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Linking substrate consumption to consumer identity in carbon-cycling microbes inhabiting anoxic marine sediments


Much of the organic matter produced on land and in aquatic systems is eventually deposited at the seafloor, making marine sediments the largest organic carbon sink on Earth. Predominantly, this organic matter is either remineralized to CO2 via biological activity or preserved over geologic time scales. A substantial fraction of remineralization is carried out by microbes that live below the sediment surface in the absence of O2. To date, these anaerobic microbes remain largely uncharacterized. A detailed knowledge of these microbes and their activities is, however, essential to understanding the role of marine sediments in the global carbon cycle and in regulating ocean chemistry, atmospheric gas composition, and ultimately Earth’s climate. In the following project, I propose to investigate the fate of several common low-molecular weight carbon compounds (formate, acetate, lactate, methanol, methyl chloride) in anaerobic marine sediments from three different locations, Aarhus Bay off of Jutland (Denmark), the Guaymas Basin off of Baja California (Mexico), and the Bering Sea off of Alaska (USA). By inoculating sediments with media containing single substrates or mixtures of substrates, I will select for growth of microbes specialized to use single substrates and ones adapted to use several substrates simultaneously. The three metabolic groups I will select for are sulfate reducers, methanogens, and acetogens, all three of which are key players in organic matter remineralization in anoxic marine sediments. Substrate consumption will be linked to consumer identity by supplying substrates in 13C-labeled form and by monitoring substrate uptake and incorporation into biomass via stable-isotope probing (SIP). This project would allow me to after 12 years abroad transfer state-of-the-art knowledge from leading laboratories in the USA and Japan to the EU, and carry out an important and unpreceded research project on the global carbon cycle.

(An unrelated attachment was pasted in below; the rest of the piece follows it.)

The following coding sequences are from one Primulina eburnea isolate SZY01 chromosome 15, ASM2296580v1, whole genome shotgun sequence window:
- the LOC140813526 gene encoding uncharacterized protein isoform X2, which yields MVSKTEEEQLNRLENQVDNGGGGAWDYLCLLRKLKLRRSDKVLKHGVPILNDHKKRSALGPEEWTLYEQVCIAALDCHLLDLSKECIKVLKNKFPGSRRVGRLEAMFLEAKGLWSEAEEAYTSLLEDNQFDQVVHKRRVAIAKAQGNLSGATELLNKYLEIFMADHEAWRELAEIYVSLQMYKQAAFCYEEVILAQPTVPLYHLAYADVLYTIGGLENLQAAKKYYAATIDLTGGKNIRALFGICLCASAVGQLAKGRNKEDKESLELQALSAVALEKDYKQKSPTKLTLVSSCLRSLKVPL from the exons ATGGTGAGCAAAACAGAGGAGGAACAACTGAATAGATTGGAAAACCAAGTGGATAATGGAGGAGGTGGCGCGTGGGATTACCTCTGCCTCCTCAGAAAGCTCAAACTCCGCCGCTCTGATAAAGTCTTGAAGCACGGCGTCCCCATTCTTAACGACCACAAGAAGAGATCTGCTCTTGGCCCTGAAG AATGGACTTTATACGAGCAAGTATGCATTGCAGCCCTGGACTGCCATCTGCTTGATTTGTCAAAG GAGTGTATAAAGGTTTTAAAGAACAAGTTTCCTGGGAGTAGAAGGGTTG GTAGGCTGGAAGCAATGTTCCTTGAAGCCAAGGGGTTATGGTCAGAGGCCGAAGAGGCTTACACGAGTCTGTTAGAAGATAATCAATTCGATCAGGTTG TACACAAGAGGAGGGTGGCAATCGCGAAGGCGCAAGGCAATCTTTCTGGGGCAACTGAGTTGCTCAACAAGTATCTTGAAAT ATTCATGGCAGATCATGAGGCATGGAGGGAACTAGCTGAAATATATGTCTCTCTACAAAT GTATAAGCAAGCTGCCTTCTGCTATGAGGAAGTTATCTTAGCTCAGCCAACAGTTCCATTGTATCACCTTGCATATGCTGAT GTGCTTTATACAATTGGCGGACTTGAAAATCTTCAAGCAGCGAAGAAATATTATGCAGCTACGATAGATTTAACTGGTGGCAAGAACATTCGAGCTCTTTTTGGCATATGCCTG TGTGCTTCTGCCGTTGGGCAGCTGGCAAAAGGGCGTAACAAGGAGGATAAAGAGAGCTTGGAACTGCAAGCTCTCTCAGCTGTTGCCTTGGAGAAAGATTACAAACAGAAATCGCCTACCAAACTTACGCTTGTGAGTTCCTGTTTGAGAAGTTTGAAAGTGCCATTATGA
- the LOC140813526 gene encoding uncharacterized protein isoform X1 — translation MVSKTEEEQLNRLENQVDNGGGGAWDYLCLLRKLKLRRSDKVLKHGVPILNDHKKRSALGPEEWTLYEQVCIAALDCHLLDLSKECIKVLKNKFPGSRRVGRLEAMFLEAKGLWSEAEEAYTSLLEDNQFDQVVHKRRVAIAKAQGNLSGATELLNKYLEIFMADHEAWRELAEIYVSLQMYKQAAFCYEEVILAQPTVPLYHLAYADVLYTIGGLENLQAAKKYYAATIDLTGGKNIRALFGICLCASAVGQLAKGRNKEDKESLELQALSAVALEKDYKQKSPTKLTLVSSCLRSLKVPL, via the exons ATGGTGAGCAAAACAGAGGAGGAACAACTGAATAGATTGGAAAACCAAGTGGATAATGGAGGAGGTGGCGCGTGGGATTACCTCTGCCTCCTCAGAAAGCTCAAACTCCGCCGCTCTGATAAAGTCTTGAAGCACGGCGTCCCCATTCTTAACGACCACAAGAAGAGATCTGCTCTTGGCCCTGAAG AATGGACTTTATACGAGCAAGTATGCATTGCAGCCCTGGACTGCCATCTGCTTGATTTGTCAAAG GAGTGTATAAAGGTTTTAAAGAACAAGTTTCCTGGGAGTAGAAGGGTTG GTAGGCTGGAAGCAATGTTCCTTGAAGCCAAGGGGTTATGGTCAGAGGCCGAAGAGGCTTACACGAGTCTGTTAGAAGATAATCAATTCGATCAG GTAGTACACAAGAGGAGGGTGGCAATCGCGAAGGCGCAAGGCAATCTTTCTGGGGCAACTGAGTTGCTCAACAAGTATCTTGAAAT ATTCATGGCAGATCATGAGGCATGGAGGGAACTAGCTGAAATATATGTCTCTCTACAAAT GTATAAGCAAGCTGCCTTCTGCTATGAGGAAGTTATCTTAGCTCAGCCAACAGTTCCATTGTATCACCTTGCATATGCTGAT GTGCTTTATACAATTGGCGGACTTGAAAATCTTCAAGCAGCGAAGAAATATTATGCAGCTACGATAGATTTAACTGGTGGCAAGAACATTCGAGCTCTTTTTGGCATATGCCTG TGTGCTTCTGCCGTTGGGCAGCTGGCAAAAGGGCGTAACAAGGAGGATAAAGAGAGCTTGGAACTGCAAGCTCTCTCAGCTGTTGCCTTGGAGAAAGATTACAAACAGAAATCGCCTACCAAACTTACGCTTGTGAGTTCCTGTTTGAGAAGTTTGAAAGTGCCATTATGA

Field of science

  • /engineering and technology/environmental engineering/energy and fuels/fossil energy/gas
  • /agricultural sciences/agricultural biotechnology/biomass
  • /natural sciences/earth and related environmental sciences/oceanography/ocean chemistry

Call for proposal

See other projects for this call

Funding Scheme

MC-IEF - Intra-European Fellowships (IEF)


Nordre Ringgade 1
8000 Aarhus C
Activity type
Higher or Secondary Education Establishments
EU contribution
€ 218 241
Administrative Contact
Hanne Kiilsgaard (Ms.)